Amazon and Google are racing to store data on human DNA, to associate themselves with helping scientists make new discoveries and also to gain a market share in a business that may be worth $1 billion a year by 2018.

Universities and drug manufacturers are already embarking on projects to sequence the genomes of hundreds of thousands of people, particularly with aims to base tailored treatments on a patient’s DNA profile.

The concept of using Amazon and Google for the storing of genomics data may be preferable to clients as they may be better equipped to electronically store the information, keeping it secure, controlling costs and allowing it to be easily shared.

The Biggest Companies Storing DNA

The cloud companies are going beyond storage to offer analytical functions that let scientists make sense of DNA data. Microsoft and IBM are also involved in this market, which suggests it is extremely competitive.

The cloud refers to data or software that is stored in a server and is accessible via the internet, which allows users to access it without downloading it to their own computer or storage device.

Craig Venter, who led a private effort to sequence the human genome in the 1990s said: “The Cloud is the entire future of this field.” His new company, Human Longevity Inc, recently tried to import genomic data from servers at the J. Craig Venter Institute in Rockville Maryland.

The transmission was so slow, with scientists resorting to sending disks and USB sticks via couriers and messengers. The company now uses Amazon Web Services.

A collaboration between US companies Regeneron Pharmaceuticals Inc. and Geisinger Health Systems also used this service to sequence 250,000 genomes. Raw DNA data is uploaded to Amazon’s cloud where software from privately held DNAnexus assembles the millions of fragments into the full, 3-billion-letter long genome.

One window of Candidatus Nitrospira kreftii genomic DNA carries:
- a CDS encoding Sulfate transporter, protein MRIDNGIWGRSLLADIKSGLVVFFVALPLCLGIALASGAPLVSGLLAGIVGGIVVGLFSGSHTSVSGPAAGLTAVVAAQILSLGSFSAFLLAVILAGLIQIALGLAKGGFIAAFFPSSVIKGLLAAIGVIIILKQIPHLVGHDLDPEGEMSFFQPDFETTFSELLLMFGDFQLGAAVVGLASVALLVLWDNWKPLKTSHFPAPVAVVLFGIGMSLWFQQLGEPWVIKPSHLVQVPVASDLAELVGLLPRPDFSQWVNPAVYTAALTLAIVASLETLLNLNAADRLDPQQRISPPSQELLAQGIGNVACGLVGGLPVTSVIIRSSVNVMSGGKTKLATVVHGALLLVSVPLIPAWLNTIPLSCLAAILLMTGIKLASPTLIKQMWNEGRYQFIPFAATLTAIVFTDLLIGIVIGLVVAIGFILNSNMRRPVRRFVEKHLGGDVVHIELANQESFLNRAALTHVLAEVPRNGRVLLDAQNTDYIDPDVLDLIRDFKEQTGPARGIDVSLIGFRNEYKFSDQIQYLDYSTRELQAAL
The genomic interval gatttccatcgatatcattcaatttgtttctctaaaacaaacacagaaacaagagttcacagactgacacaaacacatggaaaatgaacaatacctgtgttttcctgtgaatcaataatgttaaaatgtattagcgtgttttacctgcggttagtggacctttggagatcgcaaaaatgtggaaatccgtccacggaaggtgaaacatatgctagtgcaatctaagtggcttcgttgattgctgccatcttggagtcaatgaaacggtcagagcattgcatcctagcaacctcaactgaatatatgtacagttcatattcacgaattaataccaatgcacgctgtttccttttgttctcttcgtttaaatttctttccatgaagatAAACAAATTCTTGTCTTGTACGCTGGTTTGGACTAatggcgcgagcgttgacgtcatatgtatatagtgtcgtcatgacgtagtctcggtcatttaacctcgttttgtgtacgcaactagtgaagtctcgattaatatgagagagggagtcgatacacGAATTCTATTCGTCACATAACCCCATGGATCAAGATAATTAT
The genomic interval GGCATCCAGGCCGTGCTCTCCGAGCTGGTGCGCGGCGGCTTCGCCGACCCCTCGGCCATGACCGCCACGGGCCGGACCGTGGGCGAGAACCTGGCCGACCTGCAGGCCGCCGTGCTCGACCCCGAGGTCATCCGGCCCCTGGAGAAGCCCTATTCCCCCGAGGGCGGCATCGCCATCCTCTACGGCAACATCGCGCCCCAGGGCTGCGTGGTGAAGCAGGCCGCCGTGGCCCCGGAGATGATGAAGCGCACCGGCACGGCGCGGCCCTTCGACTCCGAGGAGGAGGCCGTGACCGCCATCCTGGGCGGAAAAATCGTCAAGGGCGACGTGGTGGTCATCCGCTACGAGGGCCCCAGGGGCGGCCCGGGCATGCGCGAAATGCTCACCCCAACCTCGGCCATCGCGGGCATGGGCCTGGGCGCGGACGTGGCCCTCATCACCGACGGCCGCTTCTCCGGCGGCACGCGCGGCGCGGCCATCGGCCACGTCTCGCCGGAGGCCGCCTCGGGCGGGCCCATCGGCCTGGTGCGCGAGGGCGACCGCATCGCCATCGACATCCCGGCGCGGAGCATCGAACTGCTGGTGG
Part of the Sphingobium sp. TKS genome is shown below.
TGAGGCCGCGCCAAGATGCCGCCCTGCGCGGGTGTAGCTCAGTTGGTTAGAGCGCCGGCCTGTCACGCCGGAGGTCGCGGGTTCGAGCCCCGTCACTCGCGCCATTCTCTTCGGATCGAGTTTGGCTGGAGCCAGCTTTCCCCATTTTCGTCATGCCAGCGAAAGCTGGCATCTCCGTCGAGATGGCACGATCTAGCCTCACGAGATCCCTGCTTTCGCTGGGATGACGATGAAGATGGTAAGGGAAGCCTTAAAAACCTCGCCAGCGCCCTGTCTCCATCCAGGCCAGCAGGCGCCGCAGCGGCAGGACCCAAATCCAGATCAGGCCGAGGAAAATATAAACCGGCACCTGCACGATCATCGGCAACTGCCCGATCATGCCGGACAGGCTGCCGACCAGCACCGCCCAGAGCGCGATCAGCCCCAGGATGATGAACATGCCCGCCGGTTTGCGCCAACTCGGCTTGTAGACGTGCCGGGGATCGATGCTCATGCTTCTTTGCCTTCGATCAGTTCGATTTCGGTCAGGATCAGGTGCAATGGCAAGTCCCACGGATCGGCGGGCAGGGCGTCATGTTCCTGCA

Algorithms then determine where an individual genome differs from the ‘reference’ human genome, in the hopes of identifying new drug targets.

DNA Data Storage “a Perfect Storm”

Neither Amazon nor Google are disclosing the amount of genomics data it holds. Many may be worried about the security implications of holding such vast amounts of DNA data that can be so easily shared when required.

However, many will attest that it will be more secure than many of the current systems. Ryan Permeh, chief scientist at cybersecurity company Cylance Inc, said that universities are “generally pretty porous” and the security of federal government computers is “not at the top of the class.”

Matt Wood, general manager for Data Science at Amazon Web Services, sees the cloud’s demand within genomics as “a perfect storm” as the amount of data being created, the need for collaboration and the move of genomics into clinical care accelerate.

AlphaBiolabs’ DNA testing remains 100% confidential and maintains chain of custody throughout the entire process. This not only means that our legal DNA testing are court approved and can be used for legal and immigration purposes, but also that strict procedures are followed to maintain the data’s security and also the sample’s integrity.

When you use our services your case will be password protected, allowing only those you wish to gain access to information regarding the results (for example) the ability to do so. We also follow procedures in accordance with all the relevant legal legislation including the Data Protection Act and The Human Tissue Act. This means you can be rest assured that your information is kept secure.

For more information on our DNA testing processes, or to arrange a test please contact our friendly customer service team on 0333 600 1300 or